Failure To Extract/Eject and Failure To Feed


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It seems that these are among the most common problems reported with P-11's, P-32's, and now P-3AT's.

Also be sure to check out Jack's DIAGNOSING FUNCTION PROBLEMS page

First check to make sure the ejector (P-11 part 115, P-32 part 280) is still there and the tip is not broken off. This should be visible with the slide locked back looking through the ejection port in the slide.

The next thing to do is make sure you have done all you can do to remove all of the friction you can. Reducing the friction of the slide travel will help ejection as well as feeding problems. I hit the rails on my slide, the barrel lug (important!) and assembly pin with some 400 grit (more on that here). Also if you replaced the plastic recoil guide rod with the metal one (more on metal vs plastic guide rod here), make sure you smooth it down as well (mine would not even work with the metal one, until I did). Now wrap the end of a pencil with some 400 grit and go in and out in the chamber, then finish with 600 (and maybe even 1000 if you wish). I also attempted to use some polishing compound, but doubt I did much with that as it is hard to get in there.

Also ensure that you can push on the rear most part of the extractor and it will pivot (under extractor spring tension) freely (it is a stiff spring, but should not be notchy or sticky).

Now make sure you have lube in the correct places.

Now make another trip to the range, and pay attention to a few things (if it is not already fixed):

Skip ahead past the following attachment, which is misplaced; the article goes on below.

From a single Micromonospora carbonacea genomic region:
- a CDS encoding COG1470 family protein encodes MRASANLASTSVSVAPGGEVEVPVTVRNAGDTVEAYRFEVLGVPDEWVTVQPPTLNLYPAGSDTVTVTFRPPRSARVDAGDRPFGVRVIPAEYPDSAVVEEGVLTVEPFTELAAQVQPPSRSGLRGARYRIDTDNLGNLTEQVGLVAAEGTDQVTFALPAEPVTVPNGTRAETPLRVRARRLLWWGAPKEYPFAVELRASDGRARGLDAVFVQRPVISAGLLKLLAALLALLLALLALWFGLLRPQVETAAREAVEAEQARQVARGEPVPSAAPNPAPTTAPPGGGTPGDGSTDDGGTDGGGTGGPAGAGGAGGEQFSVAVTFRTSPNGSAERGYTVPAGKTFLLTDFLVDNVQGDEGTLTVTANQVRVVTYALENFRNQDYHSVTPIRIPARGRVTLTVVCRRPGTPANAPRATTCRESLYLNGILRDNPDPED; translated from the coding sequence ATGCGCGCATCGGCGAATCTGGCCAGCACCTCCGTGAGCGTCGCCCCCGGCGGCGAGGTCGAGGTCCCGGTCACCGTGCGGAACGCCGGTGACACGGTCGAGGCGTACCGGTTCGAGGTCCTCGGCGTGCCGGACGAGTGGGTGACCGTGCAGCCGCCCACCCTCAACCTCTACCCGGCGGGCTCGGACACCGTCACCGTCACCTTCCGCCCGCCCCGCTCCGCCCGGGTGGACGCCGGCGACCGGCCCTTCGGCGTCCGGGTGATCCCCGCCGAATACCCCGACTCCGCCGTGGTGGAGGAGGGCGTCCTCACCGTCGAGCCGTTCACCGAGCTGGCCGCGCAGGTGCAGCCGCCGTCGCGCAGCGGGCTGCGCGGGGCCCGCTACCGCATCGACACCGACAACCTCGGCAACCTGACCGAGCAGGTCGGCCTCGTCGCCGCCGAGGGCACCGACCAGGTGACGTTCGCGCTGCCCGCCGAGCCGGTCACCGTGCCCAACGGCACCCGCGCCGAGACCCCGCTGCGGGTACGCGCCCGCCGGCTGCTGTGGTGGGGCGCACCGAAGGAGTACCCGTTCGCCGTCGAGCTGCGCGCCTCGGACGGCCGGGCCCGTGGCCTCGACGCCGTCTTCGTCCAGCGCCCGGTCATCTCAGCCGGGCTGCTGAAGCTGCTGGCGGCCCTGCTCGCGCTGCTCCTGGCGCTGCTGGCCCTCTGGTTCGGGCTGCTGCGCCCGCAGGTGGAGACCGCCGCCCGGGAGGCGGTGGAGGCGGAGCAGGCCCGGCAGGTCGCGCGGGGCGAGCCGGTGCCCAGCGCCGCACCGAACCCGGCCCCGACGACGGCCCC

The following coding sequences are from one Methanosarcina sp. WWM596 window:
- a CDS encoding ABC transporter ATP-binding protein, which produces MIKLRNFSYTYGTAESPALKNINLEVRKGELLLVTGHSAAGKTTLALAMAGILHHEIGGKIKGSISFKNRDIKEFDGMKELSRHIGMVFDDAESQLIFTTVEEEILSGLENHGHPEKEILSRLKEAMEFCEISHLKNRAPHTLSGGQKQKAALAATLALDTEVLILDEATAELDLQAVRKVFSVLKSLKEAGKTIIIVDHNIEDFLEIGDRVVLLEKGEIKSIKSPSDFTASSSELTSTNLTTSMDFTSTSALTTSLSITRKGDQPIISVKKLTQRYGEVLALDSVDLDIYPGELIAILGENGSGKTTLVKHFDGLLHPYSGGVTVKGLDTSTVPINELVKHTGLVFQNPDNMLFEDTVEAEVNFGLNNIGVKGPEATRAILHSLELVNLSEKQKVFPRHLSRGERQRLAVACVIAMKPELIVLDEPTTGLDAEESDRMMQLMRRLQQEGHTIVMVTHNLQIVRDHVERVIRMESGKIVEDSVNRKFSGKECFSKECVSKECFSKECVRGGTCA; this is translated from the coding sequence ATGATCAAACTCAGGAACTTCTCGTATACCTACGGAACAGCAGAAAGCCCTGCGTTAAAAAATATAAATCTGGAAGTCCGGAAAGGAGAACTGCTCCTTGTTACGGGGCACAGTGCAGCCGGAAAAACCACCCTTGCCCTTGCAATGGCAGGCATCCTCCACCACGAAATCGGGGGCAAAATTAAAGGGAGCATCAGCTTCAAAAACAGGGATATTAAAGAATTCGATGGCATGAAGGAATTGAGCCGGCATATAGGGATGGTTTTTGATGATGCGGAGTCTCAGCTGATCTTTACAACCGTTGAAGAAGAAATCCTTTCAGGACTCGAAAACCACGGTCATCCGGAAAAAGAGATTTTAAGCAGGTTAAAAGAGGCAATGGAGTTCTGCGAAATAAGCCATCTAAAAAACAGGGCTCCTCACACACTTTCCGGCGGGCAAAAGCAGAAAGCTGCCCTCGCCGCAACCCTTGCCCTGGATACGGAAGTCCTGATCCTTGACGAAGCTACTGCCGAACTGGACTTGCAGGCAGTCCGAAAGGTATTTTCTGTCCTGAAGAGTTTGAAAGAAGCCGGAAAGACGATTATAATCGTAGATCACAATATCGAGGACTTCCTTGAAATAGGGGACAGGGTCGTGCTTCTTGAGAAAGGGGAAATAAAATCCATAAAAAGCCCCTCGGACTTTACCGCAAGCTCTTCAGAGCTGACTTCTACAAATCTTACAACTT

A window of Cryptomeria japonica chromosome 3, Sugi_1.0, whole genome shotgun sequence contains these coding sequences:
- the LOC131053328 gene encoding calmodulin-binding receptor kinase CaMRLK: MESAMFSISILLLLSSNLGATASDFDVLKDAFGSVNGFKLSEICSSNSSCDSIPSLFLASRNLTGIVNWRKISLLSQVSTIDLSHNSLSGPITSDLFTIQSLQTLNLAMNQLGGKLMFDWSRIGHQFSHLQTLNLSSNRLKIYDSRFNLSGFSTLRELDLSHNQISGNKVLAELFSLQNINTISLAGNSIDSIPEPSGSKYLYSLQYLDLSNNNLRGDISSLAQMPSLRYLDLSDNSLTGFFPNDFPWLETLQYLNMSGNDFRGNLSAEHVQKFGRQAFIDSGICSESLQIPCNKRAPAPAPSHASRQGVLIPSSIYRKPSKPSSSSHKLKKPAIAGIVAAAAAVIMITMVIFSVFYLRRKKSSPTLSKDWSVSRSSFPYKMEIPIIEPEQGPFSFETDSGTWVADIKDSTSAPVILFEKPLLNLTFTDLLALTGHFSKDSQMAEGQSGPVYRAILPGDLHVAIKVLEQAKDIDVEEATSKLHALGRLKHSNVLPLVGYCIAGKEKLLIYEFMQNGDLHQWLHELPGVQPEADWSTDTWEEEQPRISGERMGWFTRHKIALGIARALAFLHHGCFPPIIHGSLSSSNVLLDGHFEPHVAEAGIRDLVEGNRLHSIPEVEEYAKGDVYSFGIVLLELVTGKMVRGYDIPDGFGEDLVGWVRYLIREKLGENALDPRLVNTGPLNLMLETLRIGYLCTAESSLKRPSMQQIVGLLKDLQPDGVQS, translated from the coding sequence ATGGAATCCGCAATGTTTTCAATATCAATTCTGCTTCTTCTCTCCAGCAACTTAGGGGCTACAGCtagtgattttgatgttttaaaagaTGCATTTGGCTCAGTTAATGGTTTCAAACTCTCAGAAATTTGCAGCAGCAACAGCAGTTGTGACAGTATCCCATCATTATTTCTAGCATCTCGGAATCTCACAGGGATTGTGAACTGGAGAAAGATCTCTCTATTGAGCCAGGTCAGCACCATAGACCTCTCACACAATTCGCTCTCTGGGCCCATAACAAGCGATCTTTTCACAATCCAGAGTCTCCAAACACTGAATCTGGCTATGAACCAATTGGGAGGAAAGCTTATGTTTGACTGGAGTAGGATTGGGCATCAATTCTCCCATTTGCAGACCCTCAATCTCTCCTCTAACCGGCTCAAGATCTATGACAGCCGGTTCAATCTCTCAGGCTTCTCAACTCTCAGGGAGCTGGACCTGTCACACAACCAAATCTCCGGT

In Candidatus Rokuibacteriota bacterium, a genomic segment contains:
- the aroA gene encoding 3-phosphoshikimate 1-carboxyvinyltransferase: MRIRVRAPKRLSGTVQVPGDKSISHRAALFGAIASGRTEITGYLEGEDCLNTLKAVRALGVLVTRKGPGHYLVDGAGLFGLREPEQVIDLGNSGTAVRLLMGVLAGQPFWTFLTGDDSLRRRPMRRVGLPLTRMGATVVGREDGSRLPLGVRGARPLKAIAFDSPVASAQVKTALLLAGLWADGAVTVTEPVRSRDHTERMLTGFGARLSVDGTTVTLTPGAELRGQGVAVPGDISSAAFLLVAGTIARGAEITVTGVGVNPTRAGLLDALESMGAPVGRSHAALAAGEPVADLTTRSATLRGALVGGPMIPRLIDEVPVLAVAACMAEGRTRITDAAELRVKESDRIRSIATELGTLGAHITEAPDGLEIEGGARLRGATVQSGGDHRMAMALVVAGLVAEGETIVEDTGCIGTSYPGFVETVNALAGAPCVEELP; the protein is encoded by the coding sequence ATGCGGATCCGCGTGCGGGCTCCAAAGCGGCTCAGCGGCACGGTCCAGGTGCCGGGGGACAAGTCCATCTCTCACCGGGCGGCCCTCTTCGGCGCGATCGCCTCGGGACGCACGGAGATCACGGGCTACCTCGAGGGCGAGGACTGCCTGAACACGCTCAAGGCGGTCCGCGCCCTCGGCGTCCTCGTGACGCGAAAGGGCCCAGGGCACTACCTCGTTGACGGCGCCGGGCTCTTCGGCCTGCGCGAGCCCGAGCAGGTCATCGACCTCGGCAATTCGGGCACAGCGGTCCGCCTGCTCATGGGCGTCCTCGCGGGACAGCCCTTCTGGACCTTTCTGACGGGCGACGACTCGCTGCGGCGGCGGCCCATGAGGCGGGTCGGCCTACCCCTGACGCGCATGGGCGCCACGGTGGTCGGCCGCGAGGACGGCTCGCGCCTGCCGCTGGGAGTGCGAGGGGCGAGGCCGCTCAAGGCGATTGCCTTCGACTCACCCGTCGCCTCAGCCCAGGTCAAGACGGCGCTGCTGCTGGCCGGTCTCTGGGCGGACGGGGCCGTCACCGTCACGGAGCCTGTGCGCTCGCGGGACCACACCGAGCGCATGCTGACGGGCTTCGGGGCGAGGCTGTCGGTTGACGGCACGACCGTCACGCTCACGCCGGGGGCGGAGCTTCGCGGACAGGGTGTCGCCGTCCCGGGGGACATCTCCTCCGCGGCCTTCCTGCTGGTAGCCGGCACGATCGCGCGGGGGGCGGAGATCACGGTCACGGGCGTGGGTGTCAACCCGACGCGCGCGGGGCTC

General questions:

Is the problem Mag specific (mark the mags, A B C or something and take notes)?
Is the problem round specific (ie always early or late in a mag)?
Mags can cause many feeding and ejection problems.

Extraction problem questions:

Note: the extractor (part 180) is on th slide and spring loaded, it pulls the case out of the chamber when the slide moves back, the ejector (part 115 on the P-11 and 280 on the P-32) causes the case to twist out of the grip of the extractor and fly out of the ejection port. May people get these two mixed up

When you get a FTE is the case fully seated in the chamber, half way out (with a new one trying to nose up in the middle of it), or stove piped?
Look for the extractor and ejector mark on the rim of one that ejected and one that did not. Did the one that FTE hit the ejector at all, or did it not make it back that far (is there a mark on it from hitting the ejector)?
Did it twist before hitting the extractor (look at the relationship between the extractor mark and the ejector mark)?
Did it twist after the extractor slipped off (extractor mark not lined up with extractor anymore while the case is half way in the chamber, this would indicate that the case made it out of the chamber, but got pushed back in some)?
Does it look like the extractor got ripped off the rim (big dent or rip in the rim)? or look about the same as others that ejected?
How big is the extractor mark? (is just the corner of it catching the rim and ripping through?)
Is the case in the chamber straight? or is it cocked at an angle?
Dose the case drop free (just by gravity) if you hold the slide back and drop the mag? or does it take some coaxing?

Take home a few cases that did and did not extract (keeping track of which was which). Measure the diameter, if you have calipers, or if you don't just drop them in the barrel (after field stripping) and see if the ones that did not eject seem tighter in the chamber (like the may have expanded more), and compare to a new live round (see if they are expanding when fired, or if a new one is excessively loose or tight). Also look for any other differences in them (like bent lips or something). Another thing to look for here is dropping in (or measuring) some unfired rounds to see if there are just some production tolerances (like the slightly bigger ones don't eject right) in the ammo you are using.

Feeding problem questions: